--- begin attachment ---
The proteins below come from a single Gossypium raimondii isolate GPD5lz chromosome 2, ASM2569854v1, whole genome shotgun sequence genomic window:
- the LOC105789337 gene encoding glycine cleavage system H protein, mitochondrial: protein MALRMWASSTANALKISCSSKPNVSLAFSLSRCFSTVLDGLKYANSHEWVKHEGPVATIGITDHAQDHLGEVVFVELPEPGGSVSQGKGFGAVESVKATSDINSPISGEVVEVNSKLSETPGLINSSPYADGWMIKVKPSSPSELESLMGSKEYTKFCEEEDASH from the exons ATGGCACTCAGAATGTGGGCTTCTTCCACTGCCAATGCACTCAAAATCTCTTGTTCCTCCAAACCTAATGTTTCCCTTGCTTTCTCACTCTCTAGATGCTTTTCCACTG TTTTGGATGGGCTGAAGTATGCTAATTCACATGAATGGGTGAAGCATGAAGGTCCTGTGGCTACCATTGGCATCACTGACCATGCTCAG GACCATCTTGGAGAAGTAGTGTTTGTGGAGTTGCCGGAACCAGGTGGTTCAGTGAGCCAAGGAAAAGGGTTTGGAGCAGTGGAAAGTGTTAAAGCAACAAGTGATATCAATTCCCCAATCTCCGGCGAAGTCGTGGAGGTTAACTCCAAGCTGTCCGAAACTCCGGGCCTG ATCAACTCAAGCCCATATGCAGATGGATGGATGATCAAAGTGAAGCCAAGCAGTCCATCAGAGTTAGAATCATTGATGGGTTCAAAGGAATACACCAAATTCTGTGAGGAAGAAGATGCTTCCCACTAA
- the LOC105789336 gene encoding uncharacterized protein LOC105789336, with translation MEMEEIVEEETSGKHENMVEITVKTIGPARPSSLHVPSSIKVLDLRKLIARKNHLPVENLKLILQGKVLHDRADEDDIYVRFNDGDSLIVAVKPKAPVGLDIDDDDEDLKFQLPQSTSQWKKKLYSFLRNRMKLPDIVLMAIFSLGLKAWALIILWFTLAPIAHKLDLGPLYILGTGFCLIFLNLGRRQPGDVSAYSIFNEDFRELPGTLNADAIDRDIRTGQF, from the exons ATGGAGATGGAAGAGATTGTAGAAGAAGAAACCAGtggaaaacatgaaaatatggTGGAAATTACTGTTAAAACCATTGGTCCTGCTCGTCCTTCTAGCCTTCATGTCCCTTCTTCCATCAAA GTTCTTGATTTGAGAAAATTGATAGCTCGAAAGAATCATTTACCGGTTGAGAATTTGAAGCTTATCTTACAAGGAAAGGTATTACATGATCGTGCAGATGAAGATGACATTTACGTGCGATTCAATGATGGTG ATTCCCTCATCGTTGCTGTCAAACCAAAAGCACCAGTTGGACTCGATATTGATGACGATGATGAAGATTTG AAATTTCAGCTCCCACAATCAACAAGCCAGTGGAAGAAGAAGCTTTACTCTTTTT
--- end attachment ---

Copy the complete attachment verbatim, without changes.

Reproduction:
The proteins below come from a single Gossypium raimondii isolate GPD5lz chromosome 2, ASM2569854v1, whole genome shotgun sequence genomic window:
- the LOC105789337 gene encoding glycine cleavage system H protein, mitochondrial: protein MALRMWASSTANALKISCSSKPNVSLAFSLSRCFSTVLDGLKYANSHEWVKHEGPVATIGITDHAQDHLGEVVFVELPEPGGSVSQGKGFGAVESVKATSDINSPISGEVVEVNSKLSETPGLINSSPYADGWMIKVKPSSPSELESLMGSKEYTKFCEEEDASH from the exons ATGGCACTCAGAATGTGGGCTTCTTCCACTGCCAATGCACTCAAAATCTCTTGTTCCTCCAAACCTAATGTTTCCCTTGCTTTCTCACTCTCTAGATGCTTTTCCACTG TTTTGGATGGGCTGAAGTATGCTAATTCACATGAATGGGTGAAGCATGAAGGTCCTGTGGCTACCATTGGCATCACTGACCATGCTCAG GACCATCTTGGAGAAGTAGTGTTTGTGGAGTTGCCGGAACCAGGTGGTTCAGTGAGCCAAGGAAAAGGGTTTGGAGCAGTGGAAAGTGTTAAAGCAACAAGTGATATCAATTCCCCAATCTCCGGCGAAGTCGTGGAGGTTAACTCCAAGCTGTCCGAAACTCCGGGCCTG ATCAACTCAAGCCCATATGCAGATGGATGGATGATCAAAGTGAAGCCAAGCAGTCCATCAGAGTTAGAATCATTGATGGGTTCAAAGGAATACACCAAATTCTGTGAGGAAGAAGATGCTTCCCACTAA
- the LOC105789336 gene encoding uncharacterized protein LOC105789336, with translation MEMEEIVEEETSGKHENMVEITVKTIGPARPSSLHVPSSIKVLDLRKLIARKNHLPVENLKLILQGKVLHDRADEDDIYVRFNDGDSLIVAVKPKAPVGLDIDDDDEDLKFQLPQSTSQWKKKLYSFLRNRMKLPDIVLMAIFSLGLKAWALIILWFTLAPIAHKLDLGPLYILGTGFCLIFLNLGRRQPGDVSAYSIFNEDFRELPGTLNADAIDRDIRTGQF, from the exons ATGGAGATGGAAGAGATTGTAGAAGAAGAAACCAGtggaaaacatgaaaatatggTGGAAATTACTGTTAAAACCATTGGTCCTGCTCGTCCTTCTAGCCTTCATGTCCCTTCTTCCATCAAA GTTCTTGATTTGAGAAAATTGATAGCTCGAAAGAATCATTTACCGGTTGAGAATTTGAAGCTTATCTTACAAGGAAAGGTATTACATGATCGTGCAGATGAAGATGACATTTACGTGCGATTCAATGATGGTG ATTCCCTCATCGTTGCTGTCAAACCAAAAGCACCAGTTGGACTCGATATTGATGACGATGATGAAGATTTG AAATTTCAGCTCCCACAATCAACAAGCCAGTGGAAGAAGAAGCTTTACTCTTTTT